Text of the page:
Council recommendation …… Speechless
Probably for the same reason you struggle to see mine
Your position is equally uncomplicated to understand as is my [ and others]explanation.
I do struggle to see why you cannot grasp this concept despite numerous posters explaining it to you in a number of different ways.
I suspect you will keep going till someone agrees with you
Good luckPosted 4 years ago
No don’t mind if anyone agrees or not it’s my opinion, people have others , you made assumptions to justify yours then deployed your handbag when I pointed it out.Posted 4 years ago
I have dinner to cook so I can’t carry on with the lovely chat I will come and give you a kiss and a cuddle if it will make you feel any better.projectMember
Chatting to a friend who rents out a property…. The tenant has fallen on tough times and can not pay the rent, the tenant went to the council housing place to see if there was anything they could do/advise. She was informed the best course of action was to stay in the property even if she could not pay the rent and just not answer the door if the landlord came around for the rent, she was told it would take months to get her out and hopefully that would give her time to sort things for her and her daughter.
So obviously the tennant is working, and was able to pay her rent, but due to probbaly wasting money on non essentials she got behind on the rent, Housing Benefit could have been claimed, if the house or flat was deemed suitable for her by the council and fullfiled the required rental costs criteria, eg 2 bedrooms, if the child is over a certain age, or the rent is no higher than the maximum rent the council pay in HB.
Probably the person she saw was a benefits rights advisor,some who are excellent and some who believe its their money theyre paying out and dont offer much help.
Make an official complaint to the council and get them to investigate.
Ps how do you like your daughter living at homePosted 4 years ago
I have dinner to cook so I can’t carry on with the lovely chat ….
But on the plus side lastuphills you orginally started off by claiming that the council’s recommendations had left you “speechless”. It’s now clear after almost 5 hours of you banging on about it that you’ve managed to get over your initial speechlessness.
The only surprising thing, considering how strongly you clearly feel about the whole incident, is how vague you appear to be concerning with what the council should have actually done to help resolve the situation, why is that ?Posted 4 years agomidlifecrashesSubscriber
I’d guess there’s slightly more to it than the third hand version we’re hearing here. Another thing to consider is that the council may not be under any obligation to rehouse people who are not homeless or who have made themselves voluntarily homeless. Thus, to qualify for rehousing help, the tenant may have to wait for enforcement of an eviction order. Tough on the landlord, but that’s the way it’s been for years.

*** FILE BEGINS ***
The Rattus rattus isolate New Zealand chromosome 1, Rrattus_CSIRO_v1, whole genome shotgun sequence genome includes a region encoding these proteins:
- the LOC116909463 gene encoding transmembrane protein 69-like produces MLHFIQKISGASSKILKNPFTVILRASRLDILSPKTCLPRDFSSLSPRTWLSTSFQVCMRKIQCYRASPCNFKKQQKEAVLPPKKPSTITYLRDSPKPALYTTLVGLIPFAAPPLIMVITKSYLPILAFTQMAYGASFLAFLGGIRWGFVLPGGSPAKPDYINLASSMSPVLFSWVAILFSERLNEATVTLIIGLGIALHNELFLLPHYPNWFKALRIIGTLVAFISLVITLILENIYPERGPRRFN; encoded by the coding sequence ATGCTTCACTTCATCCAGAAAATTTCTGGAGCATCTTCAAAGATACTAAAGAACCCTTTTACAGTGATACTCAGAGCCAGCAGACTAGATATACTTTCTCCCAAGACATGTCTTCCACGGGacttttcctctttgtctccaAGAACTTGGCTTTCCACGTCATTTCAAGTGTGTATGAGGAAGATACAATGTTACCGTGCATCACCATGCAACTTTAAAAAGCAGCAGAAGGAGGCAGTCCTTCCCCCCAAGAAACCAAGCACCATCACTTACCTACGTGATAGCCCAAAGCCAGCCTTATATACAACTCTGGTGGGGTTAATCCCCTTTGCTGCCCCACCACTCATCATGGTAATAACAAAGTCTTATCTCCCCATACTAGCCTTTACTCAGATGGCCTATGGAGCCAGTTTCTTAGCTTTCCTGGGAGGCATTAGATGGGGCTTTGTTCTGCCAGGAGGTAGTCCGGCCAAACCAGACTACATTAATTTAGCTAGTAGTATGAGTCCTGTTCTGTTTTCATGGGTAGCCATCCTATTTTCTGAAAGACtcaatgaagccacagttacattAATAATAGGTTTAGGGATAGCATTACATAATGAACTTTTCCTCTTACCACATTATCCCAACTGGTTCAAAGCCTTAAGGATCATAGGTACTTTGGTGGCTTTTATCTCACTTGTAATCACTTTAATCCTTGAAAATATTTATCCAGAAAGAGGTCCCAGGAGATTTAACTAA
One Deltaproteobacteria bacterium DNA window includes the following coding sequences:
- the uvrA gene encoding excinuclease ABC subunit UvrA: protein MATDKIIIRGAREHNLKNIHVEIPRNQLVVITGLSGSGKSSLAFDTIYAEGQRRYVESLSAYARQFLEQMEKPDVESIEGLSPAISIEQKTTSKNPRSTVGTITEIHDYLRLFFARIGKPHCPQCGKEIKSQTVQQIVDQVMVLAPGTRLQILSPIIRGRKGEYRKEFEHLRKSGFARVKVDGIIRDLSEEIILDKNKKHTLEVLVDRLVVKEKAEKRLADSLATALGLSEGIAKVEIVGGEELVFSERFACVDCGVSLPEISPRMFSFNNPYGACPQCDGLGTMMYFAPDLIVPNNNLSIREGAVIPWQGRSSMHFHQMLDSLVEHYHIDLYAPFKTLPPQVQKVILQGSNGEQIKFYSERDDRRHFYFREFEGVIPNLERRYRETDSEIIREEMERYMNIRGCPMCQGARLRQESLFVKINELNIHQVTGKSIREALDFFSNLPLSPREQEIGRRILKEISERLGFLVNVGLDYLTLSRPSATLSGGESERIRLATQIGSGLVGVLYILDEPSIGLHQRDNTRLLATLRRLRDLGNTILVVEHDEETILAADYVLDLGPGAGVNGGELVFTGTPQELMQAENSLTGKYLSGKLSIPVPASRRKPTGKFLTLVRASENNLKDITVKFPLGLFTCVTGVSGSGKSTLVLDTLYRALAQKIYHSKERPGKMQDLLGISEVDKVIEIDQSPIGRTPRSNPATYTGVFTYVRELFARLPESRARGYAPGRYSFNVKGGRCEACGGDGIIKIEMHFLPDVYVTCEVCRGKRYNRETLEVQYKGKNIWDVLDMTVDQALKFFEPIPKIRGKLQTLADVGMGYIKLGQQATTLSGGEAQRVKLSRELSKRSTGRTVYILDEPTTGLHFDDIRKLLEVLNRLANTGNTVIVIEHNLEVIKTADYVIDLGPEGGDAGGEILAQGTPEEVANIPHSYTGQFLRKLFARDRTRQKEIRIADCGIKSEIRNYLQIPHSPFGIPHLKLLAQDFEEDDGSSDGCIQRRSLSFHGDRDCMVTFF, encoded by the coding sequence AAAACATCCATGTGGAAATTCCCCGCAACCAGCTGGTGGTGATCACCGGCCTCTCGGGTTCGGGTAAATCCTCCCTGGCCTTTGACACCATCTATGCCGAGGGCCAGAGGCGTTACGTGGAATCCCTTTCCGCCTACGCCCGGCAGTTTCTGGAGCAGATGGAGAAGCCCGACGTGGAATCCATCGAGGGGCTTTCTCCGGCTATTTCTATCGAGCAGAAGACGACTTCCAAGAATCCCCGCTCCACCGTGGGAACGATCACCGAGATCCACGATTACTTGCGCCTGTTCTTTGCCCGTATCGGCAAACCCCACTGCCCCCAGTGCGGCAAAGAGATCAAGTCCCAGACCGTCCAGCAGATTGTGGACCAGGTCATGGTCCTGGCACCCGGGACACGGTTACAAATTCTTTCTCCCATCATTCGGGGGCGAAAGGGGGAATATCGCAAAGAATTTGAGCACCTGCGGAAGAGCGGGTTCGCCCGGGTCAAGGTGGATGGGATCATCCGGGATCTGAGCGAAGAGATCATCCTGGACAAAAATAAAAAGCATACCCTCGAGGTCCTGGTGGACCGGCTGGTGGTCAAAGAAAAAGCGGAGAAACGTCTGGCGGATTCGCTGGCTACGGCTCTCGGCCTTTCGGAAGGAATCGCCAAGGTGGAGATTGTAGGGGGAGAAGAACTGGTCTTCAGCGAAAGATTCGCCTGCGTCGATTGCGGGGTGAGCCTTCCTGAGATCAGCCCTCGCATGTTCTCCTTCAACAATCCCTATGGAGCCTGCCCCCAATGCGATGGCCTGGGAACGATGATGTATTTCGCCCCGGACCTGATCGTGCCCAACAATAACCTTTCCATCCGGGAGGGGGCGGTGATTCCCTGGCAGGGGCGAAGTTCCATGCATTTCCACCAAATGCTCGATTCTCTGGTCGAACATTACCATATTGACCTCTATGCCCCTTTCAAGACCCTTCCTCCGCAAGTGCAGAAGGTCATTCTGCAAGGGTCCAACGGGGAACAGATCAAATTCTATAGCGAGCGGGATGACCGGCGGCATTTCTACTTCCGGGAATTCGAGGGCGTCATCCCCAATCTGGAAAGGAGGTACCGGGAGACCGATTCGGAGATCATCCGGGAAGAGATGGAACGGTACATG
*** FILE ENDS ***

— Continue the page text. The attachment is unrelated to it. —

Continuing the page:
I’ve needed to move bad tenants on before now, I look at the cost of lost rent, courts, eviction and enforcement. Add them up, think of a smaller number I’d rather pay and offer up to that amount to the tenant to clear off and put it in writing that they abandon the tenancy. Hasn’t failed yet.Posted 4 years ago
I intend to buy a small buy to let place as it`s the only way I will be able to provide some form of pension for myself
Well if if your pension pot is not more important than being homelessness then what is ?
Thus, to qualify for rehousing help, the tenant may have to wait for enforcement of an eviction order. Tough on the landlord, but that’s the way it’s been for years.
This was still the case a few years ago when I dealt with this
Your solutions, whilst not the best possible outcome [ for that is them paying] is a probably the best outcome in the situationPosted 4 years ago
Well see what happens when you pop away for a minute
Project … Assumption and wrongPosted 4 years ago
Earnie l …. Because I have no idea what the council should have advised I never claimed to have the answers, I have an opinion about what they should not have advised though. Maybe you can think of one that does not potentially involve a landlord losing lots of money. Banging on about it….ah you mean responding to other people’s comments on a forum. Speechless …have you heard me speak?
Maybe you can think of one that does not potentially involve a landlord losing lots of money.
We all can, the person becomes homeless but that is probably not the best advice for THEM.
Because without the 400 quid or so in the future all I will have is the state pension* .So it would be rather important to stop me being homeless !
The state pension is £160 for single person and £200 for a couple and you can get Housing Benefit on top assuming you did not own your home by the time you retire.
I am not saying you would experience no hardship I am saying it would be less hardship than someone being homeless.
* technically t he state pension is less but their is a minimum income guarantee whose name i forgetPosted 4 years ago
Junkyard..I have a question and this is from curiosity without any agenda, is staying in the house without paying rent essentially illegal, hence the grounds for eviction? So if an individual advised it as the tenants best course of action, is that not being complicit in breaking the law?Posted 4 years ago